Swedroe: Using Factors To Lower Risk

December 23, 2015

Many investors today are confronting what could be considered a “perfect storm” that is creating strong head winds against the pursuit of higher expected returns. So far, we have discussed the main factors currently working against investors, as well as some steps they might consider taking to help combat this problem.

We will now examine why increasing your exposure to certain investment factors not only can provide higher expected returns and a diversification benefit, but also can help mitigate risk.

They’re Called Risk Assets For A Reason

Before we continue, however, there’s an important warning to heed. Because none of us has a clear crystal ball when it comes to predicting the future, the diversification of risks should be the guiding principle in many investment decisions. Thus, all decisions should be made “in moderation.”

For example, while we mentioned a good starting point for holding international stocks is 50% of your equity allocation, I would be very cautious about having that allocation exceed 60%. And with emerging markets making up about 12.5% of global equity markets, I’d be very cautious about allocating more than, say, 25% of your equity allocation to that asset class.

You also should be very sure that you will be able to “stay the course” during the inevitable long periods when all risky assets will perform poorly. No asset class that is risky is immune.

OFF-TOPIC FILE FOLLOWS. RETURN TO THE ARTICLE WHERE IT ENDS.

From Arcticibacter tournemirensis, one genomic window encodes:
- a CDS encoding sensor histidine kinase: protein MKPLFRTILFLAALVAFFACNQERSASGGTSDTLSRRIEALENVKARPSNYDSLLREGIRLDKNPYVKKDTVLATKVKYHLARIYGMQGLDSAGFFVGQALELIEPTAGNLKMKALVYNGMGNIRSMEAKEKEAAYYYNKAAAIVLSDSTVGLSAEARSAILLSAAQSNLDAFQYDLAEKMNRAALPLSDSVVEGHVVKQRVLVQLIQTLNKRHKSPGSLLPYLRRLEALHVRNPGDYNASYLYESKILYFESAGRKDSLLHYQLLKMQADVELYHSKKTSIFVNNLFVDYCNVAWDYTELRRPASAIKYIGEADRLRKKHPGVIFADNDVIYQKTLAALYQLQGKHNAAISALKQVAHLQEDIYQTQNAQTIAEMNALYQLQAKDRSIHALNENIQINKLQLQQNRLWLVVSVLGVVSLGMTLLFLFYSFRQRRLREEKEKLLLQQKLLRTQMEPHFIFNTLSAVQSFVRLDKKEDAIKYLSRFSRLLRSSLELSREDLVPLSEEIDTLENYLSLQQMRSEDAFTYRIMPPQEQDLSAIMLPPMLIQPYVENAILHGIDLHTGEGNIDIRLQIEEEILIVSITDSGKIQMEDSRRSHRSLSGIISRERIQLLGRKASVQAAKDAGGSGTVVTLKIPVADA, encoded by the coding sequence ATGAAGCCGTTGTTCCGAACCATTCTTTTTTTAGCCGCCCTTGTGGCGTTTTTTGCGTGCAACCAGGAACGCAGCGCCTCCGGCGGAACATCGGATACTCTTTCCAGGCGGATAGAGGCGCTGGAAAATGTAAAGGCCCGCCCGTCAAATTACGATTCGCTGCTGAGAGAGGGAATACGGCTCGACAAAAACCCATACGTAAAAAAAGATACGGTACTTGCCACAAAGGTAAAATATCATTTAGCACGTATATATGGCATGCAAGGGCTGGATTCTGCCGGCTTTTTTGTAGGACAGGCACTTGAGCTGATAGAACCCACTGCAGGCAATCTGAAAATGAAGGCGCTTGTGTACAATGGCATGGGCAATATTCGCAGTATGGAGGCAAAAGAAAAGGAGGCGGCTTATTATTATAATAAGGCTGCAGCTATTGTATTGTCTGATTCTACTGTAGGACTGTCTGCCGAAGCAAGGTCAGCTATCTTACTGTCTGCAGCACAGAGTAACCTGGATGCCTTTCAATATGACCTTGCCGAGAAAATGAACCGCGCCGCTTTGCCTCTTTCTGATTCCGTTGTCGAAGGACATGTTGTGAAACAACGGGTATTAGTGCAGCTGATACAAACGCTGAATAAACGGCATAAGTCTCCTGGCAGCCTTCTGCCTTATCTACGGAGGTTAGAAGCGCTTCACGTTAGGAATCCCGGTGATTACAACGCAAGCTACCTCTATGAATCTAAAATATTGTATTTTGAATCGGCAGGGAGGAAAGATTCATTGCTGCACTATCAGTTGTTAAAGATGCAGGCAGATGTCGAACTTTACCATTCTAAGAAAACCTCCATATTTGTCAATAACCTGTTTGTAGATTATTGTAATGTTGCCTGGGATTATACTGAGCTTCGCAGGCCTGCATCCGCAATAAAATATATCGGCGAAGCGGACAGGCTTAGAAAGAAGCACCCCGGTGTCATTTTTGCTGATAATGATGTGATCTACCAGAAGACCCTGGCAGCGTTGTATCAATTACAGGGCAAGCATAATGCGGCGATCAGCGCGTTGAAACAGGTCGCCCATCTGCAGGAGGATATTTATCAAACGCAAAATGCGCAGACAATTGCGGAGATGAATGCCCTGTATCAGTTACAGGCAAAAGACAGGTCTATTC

A good example of the risk of tracking-error regret is the period 2003 through 2014. From 2003 through 2007, the S&P 500 Index returned 12.8%, the MSCI EAFE Index was able to return 22.1% and the MSCI Emerging Markets Index returned 37.5%.

Then, from 2008 through 2014, while the S&P 500 Index returned 7.3%, the MSCI EAFE Index returned 0.0% and the MSCI Emerging Markets Index managed a -1.0% return.

Long and unpredictable periods of underperformance (when tracking0error regret will rear its ugly head) are why I believe that, while it’s OK to “sin” (have more than a market-cap weighting to an asset class), it’s best for most people to sin only a little. And make sure you understand fully the nature of the risks you are taking, and be prepared to live with the consequences of your decisions.

This warning—to “sin only a little”—also applies to our next opportunity for increasing expected returns. The academic research has provided investors with strong evidence that there’s a small group of factors (sources of returns) that have provided higher returns. To be considered in this group, the evidence must have the following characteristics:

  • Persistence—it must hold across long periods of time and various economic regimes.
  • Pervasive—it must hold across countries, regions, sectors and even asset classes.
  • Robust—it must hold for various definitions (for instance, there’s a value premium whether we measure value by price-to-book, earnings, cash flow or sales).
  • Investable—it must hold up not just on paper, but also after considering trading costs.
  • Intuitive—there must be logical risk-based (economic) or behavioral-based explanations for the premium and why it should continue to exist.
  • It must not be subsumed by other well-known factors.

While there have been more than 300 investment factors identified—so many that John Cochrane called the situation a “factor zoo”—there are only a handful that meet these six criteria.

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